“…Rock ‘n’ Roll is here to stay/it will never die
It was meant to be that way/though I don’t know why
Rock ‘n’ Roll will always be/it’ll go down in history…”
—Danny and the Juniors, “Rock ‘n’ Roll Is Here to Stay” (1957)
Last week, Dick Clark, often called “America’s oldest teenager,” died of a heart attack at age 82.
Thinking of Clark made me nostalgic for 1957 — the year Clark’s “American Bandstand” was one of TV’s hottest shows and must-watch fare for teens while introducing Rock ‘n’ Roll to a huge and mainstream American audience.
For most Americans, “Bandstand” was the first place they saw rock artists like Chuck Berry, Bill Haley and the Comets, James Brown, Buddy Holly and the Everly Brothers. Years later, Clark’s “Bandstand” gave major boosts to the Mammas and the Papas and Madonna. And if the performers were lip-syncing their records on the show, nobody cared.
The heyday of “Bandstand” was 30 years before most students on this campus were born, but the magic of YouTube can help bring back the music, clothes and feel of a simpler time of innocence that some of us can actually remember.
Guys danced in jackets and ties on the show — with hair that featured “ducktail” cuts or piled-high pompadours. Girls, who were not called rapper-tag “hoes” and “bitches” — wore tight wool skirts with pony tails and pointy sweaters to stoke already-racing teen hormones. Tunes about teen romance were often sappy, but at least showed some respect for women that’s mostly missing now. And if Ricky Nelson was a sanitized version of Elvis — whose risque touch of white trash was part of Elvis’ appeal — squeaky-clean Dick Clark convinced lots of wary parents that Rock ‘n’ Roll couldn’t be all that bad for their kids.
Clark had a long career after Bandstand, that included hosting Times Square soirees on New Year’s Eve from 1972 on. For me, though, Dick Clark will always be preserved in the amber of early American Bandstand.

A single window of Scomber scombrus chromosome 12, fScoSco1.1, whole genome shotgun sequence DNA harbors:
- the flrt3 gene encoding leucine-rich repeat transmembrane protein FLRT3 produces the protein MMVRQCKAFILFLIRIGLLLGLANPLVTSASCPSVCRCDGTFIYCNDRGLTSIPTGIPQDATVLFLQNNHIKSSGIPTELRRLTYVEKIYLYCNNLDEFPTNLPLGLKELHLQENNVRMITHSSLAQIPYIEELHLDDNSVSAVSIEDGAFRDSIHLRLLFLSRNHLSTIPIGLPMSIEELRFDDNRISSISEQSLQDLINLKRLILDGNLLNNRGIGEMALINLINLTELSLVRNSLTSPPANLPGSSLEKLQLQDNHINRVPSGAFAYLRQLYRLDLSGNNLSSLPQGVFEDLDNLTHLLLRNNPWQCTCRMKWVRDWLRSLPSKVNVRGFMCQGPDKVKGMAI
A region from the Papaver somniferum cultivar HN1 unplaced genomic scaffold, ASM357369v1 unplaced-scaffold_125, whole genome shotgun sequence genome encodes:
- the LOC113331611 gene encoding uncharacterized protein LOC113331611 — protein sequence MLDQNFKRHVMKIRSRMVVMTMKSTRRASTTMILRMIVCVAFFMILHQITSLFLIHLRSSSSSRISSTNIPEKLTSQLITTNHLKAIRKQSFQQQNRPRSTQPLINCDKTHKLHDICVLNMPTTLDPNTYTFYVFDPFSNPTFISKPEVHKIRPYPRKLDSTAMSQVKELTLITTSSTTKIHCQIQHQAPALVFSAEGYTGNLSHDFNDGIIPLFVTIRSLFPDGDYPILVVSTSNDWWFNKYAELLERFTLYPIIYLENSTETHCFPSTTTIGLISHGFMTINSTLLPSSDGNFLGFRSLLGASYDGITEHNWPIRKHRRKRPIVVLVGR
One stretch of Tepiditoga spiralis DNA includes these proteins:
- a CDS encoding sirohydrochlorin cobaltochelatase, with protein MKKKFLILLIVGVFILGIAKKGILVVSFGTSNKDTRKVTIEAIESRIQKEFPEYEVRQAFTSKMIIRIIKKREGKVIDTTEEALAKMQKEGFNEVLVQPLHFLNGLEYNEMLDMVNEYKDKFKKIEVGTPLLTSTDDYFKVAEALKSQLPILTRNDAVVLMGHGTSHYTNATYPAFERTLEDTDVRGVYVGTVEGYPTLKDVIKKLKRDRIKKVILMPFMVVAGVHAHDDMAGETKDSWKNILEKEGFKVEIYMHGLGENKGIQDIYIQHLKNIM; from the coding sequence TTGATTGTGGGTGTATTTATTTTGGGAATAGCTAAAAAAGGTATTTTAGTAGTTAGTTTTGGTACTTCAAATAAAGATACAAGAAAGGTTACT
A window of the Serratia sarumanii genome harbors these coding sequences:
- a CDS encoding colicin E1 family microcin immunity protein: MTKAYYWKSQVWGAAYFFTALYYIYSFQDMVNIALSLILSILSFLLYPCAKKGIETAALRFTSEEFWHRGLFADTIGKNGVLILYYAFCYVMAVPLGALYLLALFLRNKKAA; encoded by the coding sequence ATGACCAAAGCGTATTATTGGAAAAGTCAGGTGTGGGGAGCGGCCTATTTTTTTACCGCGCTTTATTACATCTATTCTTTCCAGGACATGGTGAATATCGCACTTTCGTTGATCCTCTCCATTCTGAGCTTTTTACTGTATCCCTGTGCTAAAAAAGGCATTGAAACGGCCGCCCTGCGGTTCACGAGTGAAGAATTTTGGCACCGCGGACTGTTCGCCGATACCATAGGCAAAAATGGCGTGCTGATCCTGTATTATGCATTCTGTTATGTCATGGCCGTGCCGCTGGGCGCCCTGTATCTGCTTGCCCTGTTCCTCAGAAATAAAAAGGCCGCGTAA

Tunes from that era buzzed in the back of my mind when, last January, I walked into Dr. Gregory Walker’s “Real History of Rock ‘n’ Roll” class (PMUS 3852) in the Tivoli. It seemed less a historical perspective than a memoir of music that took in the ‘50s Rock ‘n’ Roll I listened to as a teen. The class, still in progress, exceeded expectations. Most of it turned on what I thought I knew, but didn’t. As legendary Baltimore Orioles coach Earl Weaver once said, “it’s what you learn after you already know it all that matters.”
Tracing the roots of rock from turn-of-last-century blues and jazz to “Swing” era sounds (Glen Miller and Bennie Goodman in the 1940s, along with young Frank Sinatra) to “hillbilly” music that was the forerunner of “country” all set the stage for ‘50s Rock ‘n’ Roll. It was followed by the “British Invasion” of Beatles, Stones and others, prior to late ‘60s Psychedelia/Acid Rock and subsequent musical genres. From the “Folk music” era onward, Walker’s class covered a chronology of my own life.
I spoke to the class about rock “festivals” I’d been to: Woodstock II in 1993; the “Summer Jam” that drew nearly 500,000 to Watkins Glen, New York in 1972 and even the Newport Folk Festival in 1965 when Bob Dylan was jeered for abandoning unamplified guitar in favor of singing with a backup band. Scanning the class of 20-something students, I could see the window shades of interest closing. Some had barely heard of Dylan; maybe the Beatles. Elvis was as ancient as Sinatra.
I felt seriously old and “out of time,” to use a Stones’ line, and even more so in later classes when I noticed that — during musical clips played on the big screen – I was the only one tapping my feet. Out of time and out of sync. Disco I recall vividly – and not simply because the 1978 “Saturday Night Fever” movie with John Travolta took place in my Bay Ridge, Brooklyn, neighborhood. But when we moved from Punk and Heavy Metal to Post-Punk and Hip-Hop; to rappers like Snoop Dog, and Dr. Dre, I grew less and less in touch while the students got more and more into it and began showing some passion that had been missing all semester.
With their new enthusiasm, the kids instructed me. Among other epiphanies, I began to think of Rap and Hip-Hop as maybe a bit more than noise blaring from the next car when I’m stopped at a red light.
The affable Walker’s class also repeated a lesson I’d learned in many other Metro and UCD classes as a late-in-life academic freeloader milking what I call “the GI Bill for seniors.” For all of their short memories, minimal attention spans and addiction to communication toys, “the kids” – to borrow a line from The Who’s Roger Daltrey, – “are all right.”
And maybe that process of continued learning, even after you know it all, is the whole point of education — higher or not.